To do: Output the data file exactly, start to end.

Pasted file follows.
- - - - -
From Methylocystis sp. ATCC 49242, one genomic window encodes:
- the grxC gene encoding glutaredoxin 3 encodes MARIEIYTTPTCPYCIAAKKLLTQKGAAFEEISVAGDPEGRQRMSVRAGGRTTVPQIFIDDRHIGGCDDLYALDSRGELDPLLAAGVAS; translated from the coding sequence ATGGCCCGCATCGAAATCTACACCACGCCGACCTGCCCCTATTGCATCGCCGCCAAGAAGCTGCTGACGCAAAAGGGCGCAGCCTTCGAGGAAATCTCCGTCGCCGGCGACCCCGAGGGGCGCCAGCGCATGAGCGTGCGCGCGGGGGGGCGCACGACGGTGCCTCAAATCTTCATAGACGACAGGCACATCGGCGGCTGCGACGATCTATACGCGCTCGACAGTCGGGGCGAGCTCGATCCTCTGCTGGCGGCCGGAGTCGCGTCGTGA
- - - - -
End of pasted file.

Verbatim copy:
From Methylocystis sp. ATCC 49242, one genomic window encodes:
- the grxC gene encoding glutaredoxin 3 encodes MARIEIYTTPTCPYCIAAKKLLTQKGAAFEEISVAGDPEGRQRMSVRAGGRTTVPQIFIDDRHIGGCDDLYALDSRGELDPLLAAGVAS; translated from the coding sequence ATGGCCCGCATCGAAATCTACACCACGCCGACCTGCCCCTATTGCATCGCCGCCAAGAAGCTGCTGACGCAAAAGGGCGCAGCCTTCGAGGAAATCTCCGTCGCCGGCGACCCCGAGGGGCGCCAGCGCATGAGCGTGCGCGCGGGGGGGCGCACGACGGTGCCTCAAATCTTCATAGACGACAGGCACATCGGCGGCTGCGACGATCTATACGCGCTCGACAGTCGGGGCGAGCTCGATCCTCTGCTGGCGGCCGGAGTCGCGTCGTGA